M. B. Awuwamma, President, WRDS, who had initially received a loan of Rs. 10,000, said, “I was engaged in hopper-making, which was done with rice-powder made by hand. However, I applied for a loan, and got a grinding machine. Through this I was able to receive an increased income. I paid back my loan and applied for a second loan. With this money, I started brick-making. Now, I had enough money for pay for my children to go to school, to pay for their education.”

Ramisa, Secretary of WRDS Rigithene, recalled how the exposure visit organized by UNDP was instrumental in helping women realize their potential and ability to improve family income. “We visited a sustainable organic farm in Puttalam. The farm was headed by a female. We also saw a home gardening initiative, which was started by one woman, who had gone on to hire 50 villagers,” she explained, adding, “We wondered how they did this. There were so many examples of where female members have taken the lead role. We realized we could do this as well, we understood that women can contribute in many ways towards the family income.” Ramisa went on to add that the women then began looking at various paths to increase income such as establishing home gardens.

Just opposite where we stand speaking to these women, is a school building, Igraha Vidyalayam, Rigithene.  On the outer walls of the school, is an array of paintings, a blend of vibrant shades, drawn by the students themselves. The paintings depict everyday events, as well as the creativity of the students.

Neelam Mohamed, Principal of this school, the Igraha Vidyalayam, Rigithene, is proud of the accomplishments of his students. The school received assistance under TRP’s Communities for Peace project. Since then, regular attendance at the school has also increased, he explained. The school has brought together students of different ethnicities living in the vicinity. It was helped promote strong relationships between the various communities.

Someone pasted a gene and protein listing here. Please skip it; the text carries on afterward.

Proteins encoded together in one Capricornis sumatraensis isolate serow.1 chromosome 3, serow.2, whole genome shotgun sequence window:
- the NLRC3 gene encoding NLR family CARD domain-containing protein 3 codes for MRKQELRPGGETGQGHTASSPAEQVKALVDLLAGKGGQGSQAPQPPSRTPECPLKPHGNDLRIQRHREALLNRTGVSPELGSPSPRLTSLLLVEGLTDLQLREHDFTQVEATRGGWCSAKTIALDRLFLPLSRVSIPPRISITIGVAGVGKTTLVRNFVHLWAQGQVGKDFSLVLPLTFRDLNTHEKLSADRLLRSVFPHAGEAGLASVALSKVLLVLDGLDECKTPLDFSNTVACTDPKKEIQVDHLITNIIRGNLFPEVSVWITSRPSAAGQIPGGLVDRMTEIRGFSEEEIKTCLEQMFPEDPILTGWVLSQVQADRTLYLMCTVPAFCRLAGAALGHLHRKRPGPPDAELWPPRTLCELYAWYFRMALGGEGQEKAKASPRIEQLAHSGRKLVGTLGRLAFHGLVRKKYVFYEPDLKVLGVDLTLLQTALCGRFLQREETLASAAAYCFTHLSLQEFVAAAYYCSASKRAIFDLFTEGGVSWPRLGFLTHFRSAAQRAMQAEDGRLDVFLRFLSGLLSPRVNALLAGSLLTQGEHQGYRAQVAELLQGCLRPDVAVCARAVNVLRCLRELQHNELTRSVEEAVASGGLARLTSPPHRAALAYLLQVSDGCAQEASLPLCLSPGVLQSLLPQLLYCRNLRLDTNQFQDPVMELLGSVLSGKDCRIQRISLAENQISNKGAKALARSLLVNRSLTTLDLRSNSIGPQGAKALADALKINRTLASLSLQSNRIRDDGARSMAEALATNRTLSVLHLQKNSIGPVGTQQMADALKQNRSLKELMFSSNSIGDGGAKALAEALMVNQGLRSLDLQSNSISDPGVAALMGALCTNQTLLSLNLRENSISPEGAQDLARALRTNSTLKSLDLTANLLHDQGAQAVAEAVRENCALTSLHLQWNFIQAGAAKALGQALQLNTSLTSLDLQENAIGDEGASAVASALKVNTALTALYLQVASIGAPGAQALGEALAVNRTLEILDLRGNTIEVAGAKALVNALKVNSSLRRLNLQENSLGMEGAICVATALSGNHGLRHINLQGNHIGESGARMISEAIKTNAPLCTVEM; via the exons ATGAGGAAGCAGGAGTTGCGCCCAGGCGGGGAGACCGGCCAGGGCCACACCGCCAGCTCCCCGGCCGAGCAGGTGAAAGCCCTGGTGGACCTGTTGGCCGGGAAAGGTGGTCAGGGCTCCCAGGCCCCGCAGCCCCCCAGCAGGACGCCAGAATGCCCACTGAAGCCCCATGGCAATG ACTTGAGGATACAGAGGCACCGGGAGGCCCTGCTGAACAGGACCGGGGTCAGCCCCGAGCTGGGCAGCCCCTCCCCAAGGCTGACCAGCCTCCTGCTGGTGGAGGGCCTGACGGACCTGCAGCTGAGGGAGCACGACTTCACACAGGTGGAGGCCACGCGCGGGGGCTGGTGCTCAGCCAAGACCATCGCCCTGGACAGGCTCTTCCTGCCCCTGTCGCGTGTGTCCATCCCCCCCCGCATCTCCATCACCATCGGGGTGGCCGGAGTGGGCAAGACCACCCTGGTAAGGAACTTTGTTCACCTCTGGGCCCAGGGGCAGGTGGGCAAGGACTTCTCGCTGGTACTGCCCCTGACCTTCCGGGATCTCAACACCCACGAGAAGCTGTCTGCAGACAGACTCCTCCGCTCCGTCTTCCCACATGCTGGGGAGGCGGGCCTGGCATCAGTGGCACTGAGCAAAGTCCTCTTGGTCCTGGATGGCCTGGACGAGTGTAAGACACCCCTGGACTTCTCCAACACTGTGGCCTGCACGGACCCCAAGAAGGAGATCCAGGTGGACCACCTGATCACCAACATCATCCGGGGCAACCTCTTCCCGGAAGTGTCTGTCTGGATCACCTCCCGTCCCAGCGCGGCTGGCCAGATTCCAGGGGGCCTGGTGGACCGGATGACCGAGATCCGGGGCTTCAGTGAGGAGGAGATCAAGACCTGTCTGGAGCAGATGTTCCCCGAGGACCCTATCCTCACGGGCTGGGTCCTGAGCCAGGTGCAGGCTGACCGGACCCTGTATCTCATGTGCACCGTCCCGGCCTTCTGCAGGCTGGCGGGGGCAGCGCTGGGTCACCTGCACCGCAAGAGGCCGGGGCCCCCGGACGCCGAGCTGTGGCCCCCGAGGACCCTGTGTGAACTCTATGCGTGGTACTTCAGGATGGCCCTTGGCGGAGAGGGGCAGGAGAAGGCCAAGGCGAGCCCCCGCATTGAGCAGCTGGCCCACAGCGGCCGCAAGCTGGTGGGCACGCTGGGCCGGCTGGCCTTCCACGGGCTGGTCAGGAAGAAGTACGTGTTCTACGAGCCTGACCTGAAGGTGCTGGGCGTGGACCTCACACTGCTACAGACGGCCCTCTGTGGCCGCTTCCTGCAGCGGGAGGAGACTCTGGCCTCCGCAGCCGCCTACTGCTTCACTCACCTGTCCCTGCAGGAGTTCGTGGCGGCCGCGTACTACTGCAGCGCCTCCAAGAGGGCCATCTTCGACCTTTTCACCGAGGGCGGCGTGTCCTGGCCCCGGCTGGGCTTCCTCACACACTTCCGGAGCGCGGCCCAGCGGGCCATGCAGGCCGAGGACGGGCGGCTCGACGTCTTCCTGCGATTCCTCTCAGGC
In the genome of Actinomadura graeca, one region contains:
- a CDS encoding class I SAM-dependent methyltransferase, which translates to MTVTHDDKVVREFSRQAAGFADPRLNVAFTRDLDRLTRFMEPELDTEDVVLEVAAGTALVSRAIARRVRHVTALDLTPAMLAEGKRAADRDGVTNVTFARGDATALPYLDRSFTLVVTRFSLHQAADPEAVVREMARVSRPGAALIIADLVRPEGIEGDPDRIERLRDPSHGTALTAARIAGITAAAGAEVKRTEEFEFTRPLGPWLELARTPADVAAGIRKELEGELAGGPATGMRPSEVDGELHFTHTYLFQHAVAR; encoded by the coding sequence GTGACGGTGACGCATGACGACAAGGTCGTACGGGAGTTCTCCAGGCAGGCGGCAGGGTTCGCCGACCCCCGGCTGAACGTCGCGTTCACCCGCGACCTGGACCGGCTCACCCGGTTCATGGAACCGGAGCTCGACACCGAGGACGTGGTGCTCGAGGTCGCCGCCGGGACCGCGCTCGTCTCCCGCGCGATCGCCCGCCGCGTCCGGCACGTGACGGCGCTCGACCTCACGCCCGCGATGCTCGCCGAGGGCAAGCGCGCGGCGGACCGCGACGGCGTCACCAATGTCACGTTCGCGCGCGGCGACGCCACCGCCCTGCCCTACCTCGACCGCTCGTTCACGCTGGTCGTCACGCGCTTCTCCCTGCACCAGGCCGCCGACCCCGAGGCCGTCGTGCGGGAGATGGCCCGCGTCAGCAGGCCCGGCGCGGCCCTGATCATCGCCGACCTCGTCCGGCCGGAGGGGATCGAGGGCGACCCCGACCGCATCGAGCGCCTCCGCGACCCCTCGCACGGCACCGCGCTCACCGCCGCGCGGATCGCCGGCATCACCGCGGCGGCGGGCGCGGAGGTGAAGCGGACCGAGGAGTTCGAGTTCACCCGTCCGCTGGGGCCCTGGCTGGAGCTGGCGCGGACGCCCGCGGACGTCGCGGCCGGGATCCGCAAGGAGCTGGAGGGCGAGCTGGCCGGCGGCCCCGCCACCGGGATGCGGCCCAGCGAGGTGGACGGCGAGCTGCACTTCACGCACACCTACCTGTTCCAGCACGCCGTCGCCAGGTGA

UNDP also provided sports equipment for the students, he stated, adding that this opened new doors for the students. “Our students were able to participate at the district and provincial level sport meets. Even though our school is a village level school, the students were able to compete with city schools,” Mr. Mohamed said proudly.

Yet another concern that needed to be addressed was the need for a pre-school building. “UNDP provided support in renovating the pre-school building in our village. Pre-school is an important element. Once the condition improves, this will be remarkable for the children and villagers in the area,” said Mr. Mohamed.

With evening drawing closer, it was time for us to head towards Batticaloa. Waving us goodbye, the villagers, once again expressed hope and joy as they looked towards their futures.

Highlights

  • The construction of the 2.69 km concrete channel is expected to provide improved access to water for farmers, thereby ensuring greater yield and income
  • The revolving loan scheme initiated by UNDP through the Women’s Rural Development Society (WRDS) in Rigithene, provided new opportunities for women in the village, enabling them to establish their own enterprises and also increase family income. The WRDS now boasts of a capital of Rs. 1 million